We don't have a tour bus at this time. You know, it sounds like what happened is that, you know, these inflection points in our life where we get married, we are pregnant with our first child kind of makes you less carefree. Yeah, sounds like what you're describing is, oh, we got to be responsible.

Totally. And then it divides us geographically. Like now we aren't together. So how does? Yeah, that was the biggest thing I think was just now okay, it's already hard enough to figure out how to do this life together.

How do we do it apart? Okay, so you have your first baby on the way you're touring. It's crazy. You're now thinking, man, can we bring a child into this environment, etc, with all the pressure? And then Matt, you start to get worried. Oh, yeah.

I mean, that was the big thing. And I think a lot of guys can relate to that. Now, this changes the dynamic. Sarah and I had pretty, you know, kind of easygoing. She could go with the flow if she needed to.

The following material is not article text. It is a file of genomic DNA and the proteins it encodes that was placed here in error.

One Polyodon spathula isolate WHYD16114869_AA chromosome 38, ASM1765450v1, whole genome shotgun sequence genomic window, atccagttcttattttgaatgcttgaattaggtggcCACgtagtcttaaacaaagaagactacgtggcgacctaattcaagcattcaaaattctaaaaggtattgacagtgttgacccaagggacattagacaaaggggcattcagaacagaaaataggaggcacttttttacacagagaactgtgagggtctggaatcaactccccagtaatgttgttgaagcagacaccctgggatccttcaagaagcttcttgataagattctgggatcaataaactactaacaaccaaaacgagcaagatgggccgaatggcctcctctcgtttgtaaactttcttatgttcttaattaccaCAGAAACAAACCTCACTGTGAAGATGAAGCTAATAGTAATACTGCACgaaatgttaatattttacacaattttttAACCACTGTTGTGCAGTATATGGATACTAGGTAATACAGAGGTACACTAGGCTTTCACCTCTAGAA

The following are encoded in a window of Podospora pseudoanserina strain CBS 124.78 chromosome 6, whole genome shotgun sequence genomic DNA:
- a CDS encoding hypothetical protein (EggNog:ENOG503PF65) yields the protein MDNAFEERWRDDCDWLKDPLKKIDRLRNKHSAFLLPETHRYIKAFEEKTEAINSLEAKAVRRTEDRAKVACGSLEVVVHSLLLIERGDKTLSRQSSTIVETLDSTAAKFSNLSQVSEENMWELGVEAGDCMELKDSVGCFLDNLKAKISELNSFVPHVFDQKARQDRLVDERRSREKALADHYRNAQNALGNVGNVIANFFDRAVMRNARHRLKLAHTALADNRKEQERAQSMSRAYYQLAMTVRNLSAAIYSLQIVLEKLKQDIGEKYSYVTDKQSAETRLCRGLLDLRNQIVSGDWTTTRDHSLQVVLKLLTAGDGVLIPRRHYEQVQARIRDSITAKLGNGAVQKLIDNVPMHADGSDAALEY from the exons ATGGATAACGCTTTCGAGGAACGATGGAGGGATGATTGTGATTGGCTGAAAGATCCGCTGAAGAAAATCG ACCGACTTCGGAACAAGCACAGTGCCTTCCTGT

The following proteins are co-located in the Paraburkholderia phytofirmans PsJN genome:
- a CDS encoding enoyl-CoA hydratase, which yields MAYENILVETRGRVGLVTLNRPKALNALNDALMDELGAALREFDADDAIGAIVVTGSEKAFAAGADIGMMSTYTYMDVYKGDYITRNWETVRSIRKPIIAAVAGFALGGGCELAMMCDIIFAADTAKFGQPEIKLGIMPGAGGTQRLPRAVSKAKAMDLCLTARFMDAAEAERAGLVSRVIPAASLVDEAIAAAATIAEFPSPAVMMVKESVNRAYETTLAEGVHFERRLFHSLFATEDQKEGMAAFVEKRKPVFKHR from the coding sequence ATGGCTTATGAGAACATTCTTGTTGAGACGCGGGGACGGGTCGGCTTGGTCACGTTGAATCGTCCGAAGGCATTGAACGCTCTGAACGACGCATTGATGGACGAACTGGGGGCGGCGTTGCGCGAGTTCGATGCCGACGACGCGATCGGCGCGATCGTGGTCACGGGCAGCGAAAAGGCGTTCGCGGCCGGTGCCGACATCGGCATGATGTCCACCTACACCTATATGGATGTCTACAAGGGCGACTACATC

It does change. Yeah, I mean, I'd love to have her on the road with me. That became our lifestyle. And as challenging as it was, at times, we've become comfortable enough with that to make it work. And so adding that whole dynamic now of like, okay, she has to go home.

She can't be on the road anymore with a newborn. So I definitely was worried about some of those dynamics and how to navigate all that as a husband. Were you? Was anybody giving you advice?

Any mentor, male mentors in your life? I'm sure there were some people probably who were given some advice along the way, but our lifestyle was so here's another issue. For me, along the way that I always struggled with, was that our lifestyle was so disconnected from the local church and community, because of the way that we traveled, and kind of the level which we were at kind of grinding it to start out in the van as a group of guys, city to city with hardly any breaks.